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‘Oil prices to remain higher for rest of 2023 and next year’
Published on: Saturday, October 28, 2023
By: Bernama
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‘Oil prices to remain higher for rest of 2023 and next year’
Malaysian Rating Corporation Bhd (Marc Ratings) foresees the Brent oil prices to remain elevated to hover around US$85-US$95 (US$1=RM4.78) for the remainder of 2023 and within the range of US$80-US$100 per barrel in 2024.

However, should there be more severe and widespread geopolitical conflicts affecting the physical supply and transportation of oil, Brent oil prices may surpass US$100 per barrel, it said in a statement.

The rating agency said the worldwide energy landscape is currently experiencing a complex interplay of factors that are shaping the oil market’s near-term price outlook.

It said those factors would include the ongoing conflicts in Eastern Europe and the Middle East, supply disruptions, expectations of steady global gross domestic product (GDP) growth in 2024, and the persistence of medium-term oil dependency despite evolving environmental policies.

“To illustrate, the Russia-Ukraine conflict that commenced in February 2022 led to a subsequent 25 per cent surge in Brent oil prices, resulting in a sustained period of elevated prices above US$100 per barrel for four months. 

“Even prior to the conflict, higher oil prices had been attributed to escalating tensions in the region dating back to the troop build-up near the Russia-Ukraine border since the spring of 2021,” it said.

The agency opined the current Israel-Hamas conflict has introduced multiple geopolitical risks that could potentially have a more substantial impact on oil prices compared to the Russia-Ukraine War.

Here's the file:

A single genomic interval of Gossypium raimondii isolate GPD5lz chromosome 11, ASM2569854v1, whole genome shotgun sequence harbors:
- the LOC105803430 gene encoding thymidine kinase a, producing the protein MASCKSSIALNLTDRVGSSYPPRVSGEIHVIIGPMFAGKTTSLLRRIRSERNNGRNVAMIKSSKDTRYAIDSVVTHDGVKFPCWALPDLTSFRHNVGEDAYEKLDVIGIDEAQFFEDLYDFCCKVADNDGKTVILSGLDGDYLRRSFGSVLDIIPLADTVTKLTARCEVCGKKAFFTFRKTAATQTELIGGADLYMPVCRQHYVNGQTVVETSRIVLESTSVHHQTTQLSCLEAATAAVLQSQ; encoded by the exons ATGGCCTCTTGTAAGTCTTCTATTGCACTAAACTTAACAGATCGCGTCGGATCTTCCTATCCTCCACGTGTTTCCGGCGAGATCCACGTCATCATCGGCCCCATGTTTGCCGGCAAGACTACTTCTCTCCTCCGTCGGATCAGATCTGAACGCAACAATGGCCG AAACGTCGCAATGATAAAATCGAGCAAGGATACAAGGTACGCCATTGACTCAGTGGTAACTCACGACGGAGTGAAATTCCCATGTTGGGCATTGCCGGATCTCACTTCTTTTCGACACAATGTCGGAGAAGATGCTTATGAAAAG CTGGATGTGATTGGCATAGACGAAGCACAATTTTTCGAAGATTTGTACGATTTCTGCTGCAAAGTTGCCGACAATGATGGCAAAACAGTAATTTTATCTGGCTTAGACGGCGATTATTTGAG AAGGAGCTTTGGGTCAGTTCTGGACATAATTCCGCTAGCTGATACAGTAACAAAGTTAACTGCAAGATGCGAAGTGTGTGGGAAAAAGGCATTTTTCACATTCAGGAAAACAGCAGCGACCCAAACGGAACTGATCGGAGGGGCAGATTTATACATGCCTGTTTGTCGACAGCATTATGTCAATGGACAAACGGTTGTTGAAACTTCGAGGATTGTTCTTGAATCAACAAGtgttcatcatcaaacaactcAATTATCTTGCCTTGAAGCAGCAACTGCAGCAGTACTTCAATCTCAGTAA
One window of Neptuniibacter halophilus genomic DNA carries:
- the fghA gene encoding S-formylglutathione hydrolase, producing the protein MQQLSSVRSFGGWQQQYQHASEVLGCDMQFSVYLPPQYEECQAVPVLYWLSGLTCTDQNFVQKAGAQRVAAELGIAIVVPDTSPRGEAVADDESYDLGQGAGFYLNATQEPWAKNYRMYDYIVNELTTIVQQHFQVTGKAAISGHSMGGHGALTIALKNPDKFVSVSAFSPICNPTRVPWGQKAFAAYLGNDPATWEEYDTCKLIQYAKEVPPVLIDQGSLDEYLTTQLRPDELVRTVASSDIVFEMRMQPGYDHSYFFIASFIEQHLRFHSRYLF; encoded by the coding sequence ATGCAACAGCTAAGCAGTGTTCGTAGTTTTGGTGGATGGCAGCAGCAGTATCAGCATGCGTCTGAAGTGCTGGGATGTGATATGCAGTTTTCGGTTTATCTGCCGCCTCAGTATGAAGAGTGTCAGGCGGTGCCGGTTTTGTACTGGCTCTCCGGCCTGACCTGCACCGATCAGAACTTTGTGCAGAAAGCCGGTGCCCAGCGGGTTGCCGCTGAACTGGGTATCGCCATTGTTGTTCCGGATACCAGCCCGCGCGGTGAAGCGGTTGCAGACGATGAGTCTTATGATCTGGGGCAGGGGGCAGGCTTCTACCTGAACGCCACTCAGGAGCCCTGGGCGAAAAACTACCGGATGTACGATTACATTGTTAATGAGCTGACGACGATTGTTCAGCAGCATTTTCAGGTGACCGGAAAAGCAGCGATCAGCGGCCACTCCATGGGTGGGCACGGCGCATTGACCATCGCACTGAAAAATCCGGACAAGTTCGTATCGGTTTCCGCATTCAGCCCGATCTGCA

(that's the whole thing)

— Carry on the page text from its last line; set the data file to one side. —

This is due to the involvement of various geopolitical factions, potentially expanding the conflict zone significantly.

Additionally, it stated that the ongoing United States (US)-Iran tensions and the possibility of sanctions might lead oil price futures to factor in the risks associated with the closure of the Strait of Hormuz, a critical oil-shipping channel for approximately a fifth of the world’s oil. 

Meanwhile, it said the supply-demand dynamics in the oil market may continue to bolster oil prices.

It said the world’s largest oil importer, China, has shown signs of economic recovery, with better-than-expected growth in the third quarter of this year (3Q 2023), prompting forecasters to revise their estimates for China’s 2023 GDP growth to five per cent and above.

In addition, a global inventory drawdown occurred in 3Q 2023, and demand is expected to remain robust as markets head into the Northern Hemisphere winter.

On the supply side, Marc Ratings said production cuts would likely keep the total Organisation of the Petroleum Exporting Countries (Opec) production below the pre-pandemic 2015-2019 five-year average of 36.2 thousand barrels per day, primarily due to Saudi Arabia and Russia’s commitment to extending production quota cuts in favour of higher oil revenue over market share.

“Furthermore, the US trade sanctions against Russia and the possibility of further sanctions against Iran could further constrict both actual and expected supply, intensifying the upward pressure on oil prices,” the agency said.

It noted downside risks would include the de-escalation of geopolitical risks, weaker-than-expected growth in China and the eurozone, alongside rising production by non-Opec members and a temporary waiver of US sanctions on Venezuelan oil.

On top of that, an unexpected ending of voluntary production cuts by Saudi Arabia, Russia, and other Opec+ members may also place downward pressure on oil prices. 

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